“There’s more to life than good looks. That dark black hair, those rosy cheeks, that fair skin… those things fade, honey. Then come crow’s feet and stretch marks and mom jeans.”
Jamie’s eyes widened. Mom jeans? Hell no.
She went to to protest when her mother’s cell phone rang. She held up her finger, motioning for her to hold that thought. “Hello? Yes, Bill, I’m at Mrs. Wallace’s house now. Just finishing up.” Her mother walked into the kitchen, disappearing from view, her voice fading with the distance.
Jamie groaned. She couldn’t sit any longer. She pulled herself up and did a final tour of the old house. Everything was tucked away in its own little corner, boxed or bagged or covered in tarps and blankets. Old lady Wallace’s whole life, weighed and measured by two total strangers.
“At least the old bat had some taste,” Jamie muttered, walking past the grand piano.
It was always the same tired story. Her mother on her back about this or that.
Do better in school, Jamie.
Those girls aren’t your friends. They’re shallow and selfish and using you.
She couldn’t help it if she was popular. People just gravitated to her. She was funny and pretty and charming. And although she didn’t brag about it, she was pretty smart. Well-read, well-spoken. Her mother had made sure of that. So of course people were gonna like her. Why was that a bad thing?
She wouldn’t even get started on boys. Her mother was opposed to any fraternization with the male species. Like that was even possible. She was undoubtedly the hottest girl in school.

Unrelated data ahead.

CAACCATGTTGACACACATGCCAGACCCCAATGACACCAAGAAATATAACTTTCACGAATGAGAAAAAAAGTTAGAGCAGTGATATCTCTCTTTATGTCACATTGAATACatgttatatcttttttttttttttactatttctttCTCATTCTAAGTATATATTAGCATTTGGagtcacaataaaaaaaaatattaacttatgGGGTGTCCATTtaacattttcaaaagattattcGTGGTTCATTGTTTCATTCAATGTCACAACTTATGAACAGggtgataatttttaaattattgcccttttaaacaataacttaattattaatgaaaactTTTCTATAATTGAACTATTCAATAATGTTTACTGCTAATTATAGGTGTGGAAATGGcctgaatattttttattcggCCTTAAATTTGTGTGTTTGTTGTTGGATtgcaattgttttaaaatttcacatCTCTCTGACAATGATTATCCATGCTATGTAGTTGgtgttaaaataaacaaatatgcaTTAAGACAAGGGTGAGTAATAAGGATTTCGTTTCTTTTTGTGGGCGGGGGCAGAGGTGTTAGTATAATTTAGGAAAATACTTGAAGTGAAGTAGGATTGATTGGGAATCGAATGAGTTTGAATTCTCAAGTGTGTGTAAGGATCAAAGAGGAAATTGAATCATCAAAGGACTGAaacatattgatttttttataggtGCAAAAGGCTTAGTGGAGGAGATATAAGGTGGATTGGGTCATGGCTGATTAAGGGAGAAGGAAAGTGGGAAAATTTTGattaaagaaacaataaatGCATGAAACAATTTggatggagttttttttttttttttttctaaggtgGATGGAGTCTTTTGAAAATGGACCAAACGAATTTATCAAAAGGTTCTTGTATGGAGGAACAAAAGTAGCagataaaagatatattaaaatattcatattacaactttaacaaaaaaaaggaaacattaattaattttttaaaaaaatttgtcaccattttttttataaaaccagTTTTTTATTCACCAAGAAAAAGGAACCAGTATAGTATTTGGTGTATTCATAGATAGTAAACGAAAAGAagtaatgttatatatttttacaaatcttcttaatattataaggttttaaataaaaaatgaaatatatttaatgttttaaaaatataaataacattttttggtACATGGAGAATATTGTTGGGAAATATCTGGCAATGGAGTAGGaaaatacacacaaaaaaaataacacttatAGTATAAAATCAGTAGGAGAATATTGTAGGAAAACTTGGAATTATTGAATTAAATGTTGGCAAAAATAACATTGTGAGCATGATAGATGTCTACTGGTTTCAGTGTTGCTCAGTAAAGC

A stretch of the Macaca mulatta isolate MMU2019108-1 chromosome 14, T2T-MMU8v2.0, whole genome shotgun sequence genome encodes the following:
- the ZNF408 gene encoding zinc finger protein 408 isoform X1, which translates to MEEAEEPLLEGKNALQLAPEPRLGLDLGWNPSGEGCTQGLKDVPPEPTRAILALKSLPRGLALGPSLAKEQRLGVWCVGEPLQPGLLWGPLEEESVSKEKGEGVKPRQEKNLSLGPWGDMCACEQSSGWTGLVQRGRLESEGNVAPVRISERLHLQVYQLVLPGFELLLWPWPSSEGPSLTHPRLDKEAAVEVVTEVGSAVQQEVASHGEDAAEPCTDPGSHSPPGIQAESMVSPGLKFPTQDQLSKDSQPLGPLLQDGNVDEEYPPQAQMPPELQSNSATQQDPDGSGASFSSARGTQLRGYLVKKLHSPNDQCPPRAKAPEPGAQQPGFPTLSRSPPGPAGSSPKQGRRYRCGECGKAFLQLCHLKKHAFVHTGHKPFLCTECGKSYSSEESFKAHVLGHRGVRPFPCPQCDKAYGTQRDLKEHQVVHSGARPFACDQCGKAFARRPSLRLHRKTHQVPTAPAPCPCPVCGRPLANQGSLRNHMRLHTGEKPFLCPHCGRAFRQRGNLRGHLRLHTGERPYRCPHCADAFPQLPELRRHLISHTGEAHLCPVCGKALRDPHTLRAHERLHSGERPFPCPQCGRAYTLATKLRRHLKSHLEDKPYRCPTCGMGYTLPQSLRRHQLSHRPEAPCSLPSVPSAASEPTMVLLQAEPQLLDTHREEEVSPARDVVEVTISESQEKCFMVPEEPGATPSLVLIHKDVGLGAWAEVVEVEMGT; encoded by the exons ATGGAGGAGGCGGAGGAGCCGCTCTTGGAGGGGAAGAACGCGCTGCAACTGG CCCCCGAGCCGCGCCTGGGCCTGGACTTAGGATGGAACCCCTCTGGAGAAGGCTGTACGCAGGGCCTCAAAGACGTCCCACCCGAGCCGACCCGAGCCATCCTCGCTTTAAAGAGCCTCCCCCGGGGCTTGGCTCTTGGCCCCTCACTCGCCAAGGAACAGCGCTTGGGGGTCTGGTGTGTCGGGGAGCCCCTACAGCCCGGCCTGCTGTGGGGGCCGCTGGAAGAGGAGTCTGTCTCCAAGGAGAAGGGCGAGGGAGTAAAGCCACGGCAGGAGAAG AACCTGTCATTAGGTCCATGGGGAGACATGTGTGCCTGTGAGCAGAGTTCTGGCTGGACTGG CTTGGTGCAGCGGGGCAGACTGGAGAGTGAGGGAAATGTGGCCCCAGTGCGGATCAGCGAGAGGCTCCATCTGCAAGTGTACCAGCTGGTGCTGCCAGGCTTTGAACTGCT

Plus, she didn’t mind the attention. If her mother went on a date every once in a while, she’d see how nice it was to be kissed or touched by a man, rather than spending pathetic nights with a bottle of wine and a book. She wasn’t getting any younger.
Jamie doubled over when she reached the last bedroom. Everything was in its place. Finally.
The sooner she left, the less likely she’d be to smell like moth balls, rubbing alcohol, and overpriced perfume.
She started back down the hall toward the living room and stopped short. The guest room at the far end of the hall had its door open, a stunning, gold gilded mirror hanging from the wall.
“That’s odd.” She walked in, almost positive that it hadn’t been there before. They’d gone through the whole house. They’d checked everything off on the list. There was no mention of a gilded mirror anywhere. She didn’t pay attention to much, but that much she knew.
She walked up to it, examining its glistening curves, the crystal clarity of its glass. Her bright blue eyes drifted upwards to examine her reflection.
Damn, she looked good.
Maybe it was just the light, but her skin looked flawless. Her lips full and red. Her looks may not last forever, but she had them now, and they were good to her.
“Face it,” Jamie spoke to her reflection. “You’re the prettiest of them all.”
A shadow passed across the glass.
She blinked, startled, and stumbled back. Her reflection disappeared as something moved and stirred within the mirror.
Smoke and fog churned inside, growing longer and deeper, as though there were an entire world on the other side of the glass.
A pallid-skinned face appeared, his eyes empty and black , as though he were nothing but a floating, moving mask.
“Yes,” he whispered, his voice cracked and ancient. “You are the fairest of them all.”
And then she blinked, and was gone, looking from the inside out, watching as her mother called her name from the other side of the glass, never knowing, never seeing where she’d gone.